The optional Enhanced Driver License issued by Washington state meets federal Real ID standards. CREDIT: WA DOL

The optional Enhanced Driver License issued by Washington state meets federal Real ID standards. CREDIT: WA DOL

During the 2019 session, the Washington Legislature provided money to extend the service hours at licensing offices and to publicize the upcoming Real ID requirements. Still, at this point only 16% of active Washington state driver licenses and ID cards are the “enhanced” variety that meet the federal Real ID standards. This week, Washington Department of Licensing Policy Director Beau Perschbacher prepared a chart for state House Transportation Committee members showing that he expects that percentage to rise to around 29% by the end of this year.

The U.S. State Department told ODOT that about 37% of Oregon residents had a passport as of last year and told DOL that 42% of Washingtonians had a passport, which is a good alternative ID to show airport security screeners.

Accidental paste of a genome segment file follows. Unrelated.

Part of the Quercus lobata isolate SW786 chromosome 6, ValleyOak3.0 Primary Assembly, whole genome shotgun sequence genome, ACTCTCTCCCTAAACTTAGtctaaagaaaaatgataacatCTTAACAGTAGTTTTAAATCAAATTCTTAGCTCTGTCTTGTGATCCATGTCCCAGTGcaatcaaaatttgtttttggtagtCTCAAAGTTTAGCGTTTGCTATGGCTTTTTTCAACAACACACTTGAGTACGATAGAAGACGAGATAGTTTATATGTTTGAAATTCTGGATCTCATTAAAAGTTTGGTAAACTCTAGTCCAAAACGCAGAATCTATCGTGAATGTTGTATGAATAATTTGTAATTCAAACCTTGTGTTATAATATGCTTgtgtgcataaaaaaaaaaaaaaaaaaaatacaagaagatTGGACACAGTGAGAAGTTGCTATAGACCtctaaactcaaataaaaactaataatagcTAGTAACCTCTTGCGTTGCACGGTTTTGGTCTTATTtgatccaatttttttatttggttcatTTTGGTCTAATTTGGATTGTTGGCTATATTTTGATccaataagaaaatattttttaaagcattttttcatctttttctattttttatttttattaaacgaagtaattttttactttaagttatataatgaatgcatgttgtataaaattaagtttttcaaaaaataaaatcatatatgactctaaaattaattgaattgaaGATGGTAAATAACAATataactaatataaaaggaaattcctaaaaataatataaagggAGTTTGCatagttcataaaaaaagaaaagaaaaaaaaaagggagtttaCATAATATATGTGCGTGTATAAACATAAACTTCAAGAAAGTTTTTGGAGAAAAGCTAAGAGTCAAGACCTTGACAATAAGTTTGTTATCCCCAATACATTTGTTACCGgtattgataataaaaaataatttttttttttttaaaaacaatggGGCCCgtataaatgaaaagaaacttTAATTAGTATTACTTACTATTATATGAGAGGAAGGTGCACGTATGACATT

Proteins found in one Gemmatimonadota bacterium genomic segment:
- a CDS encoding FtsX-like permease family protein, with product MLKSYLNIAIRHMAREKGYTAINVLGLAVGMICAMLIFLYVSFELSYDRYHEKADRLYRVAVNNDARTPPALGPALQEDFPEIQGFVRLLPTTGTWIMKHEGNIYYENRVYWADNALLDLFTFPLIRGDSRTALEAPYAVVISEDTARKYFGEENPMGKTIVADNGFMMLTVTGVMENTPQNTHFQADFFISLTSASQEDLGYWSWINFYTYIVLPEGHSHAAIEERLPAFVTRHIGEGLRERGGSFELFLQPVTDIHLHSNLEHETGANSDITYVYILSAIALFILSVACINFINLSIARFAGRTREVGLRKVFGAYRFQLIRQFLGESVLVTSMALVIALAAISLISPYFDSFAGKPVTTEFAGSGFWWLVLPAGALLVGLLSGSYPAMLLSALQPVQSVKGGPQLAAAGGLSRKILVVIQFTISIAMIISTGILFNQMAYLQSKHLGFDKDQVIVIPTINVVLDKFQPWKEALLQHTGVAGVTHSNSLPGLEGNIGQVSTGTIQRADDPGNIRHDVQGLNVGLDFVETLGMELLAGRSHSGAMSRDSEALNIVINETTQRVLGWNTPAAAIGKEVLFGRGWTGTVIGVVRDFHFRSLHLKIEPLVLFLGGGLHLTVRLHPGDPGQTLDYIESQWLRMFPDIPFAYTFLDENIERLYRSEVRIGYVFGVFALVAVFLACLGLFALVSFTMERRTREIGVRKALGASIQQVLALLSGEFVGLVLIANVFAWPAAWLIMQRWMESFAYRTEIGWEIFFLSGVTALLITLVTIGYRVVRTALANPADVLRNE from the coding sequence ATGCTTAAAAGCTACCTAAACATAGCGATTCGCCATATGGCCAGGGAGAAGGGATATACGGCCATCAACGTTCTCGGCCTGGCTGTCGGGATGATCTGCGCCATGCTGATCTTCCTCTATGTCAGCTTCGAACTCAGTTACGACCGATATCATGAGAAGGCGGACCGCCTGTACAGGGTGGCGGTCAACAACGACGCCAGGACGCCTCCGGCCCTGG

Washington state has moved to — and Oregon will soon follow to — a two-tier driver license system. Washington’s Real ID-compliant Enhanced Driver License requires proof of U.S. citizenship, identity and residency. Washington’s standard driver’s license does not require proof of legal immigration status. Oregon requires proof of U.S. citizenship or proof of legal residency in the case of noncitizens for all drivers’ licenses and ID cards. In both states, the Real ID-compliant licenses cost more than a standard license.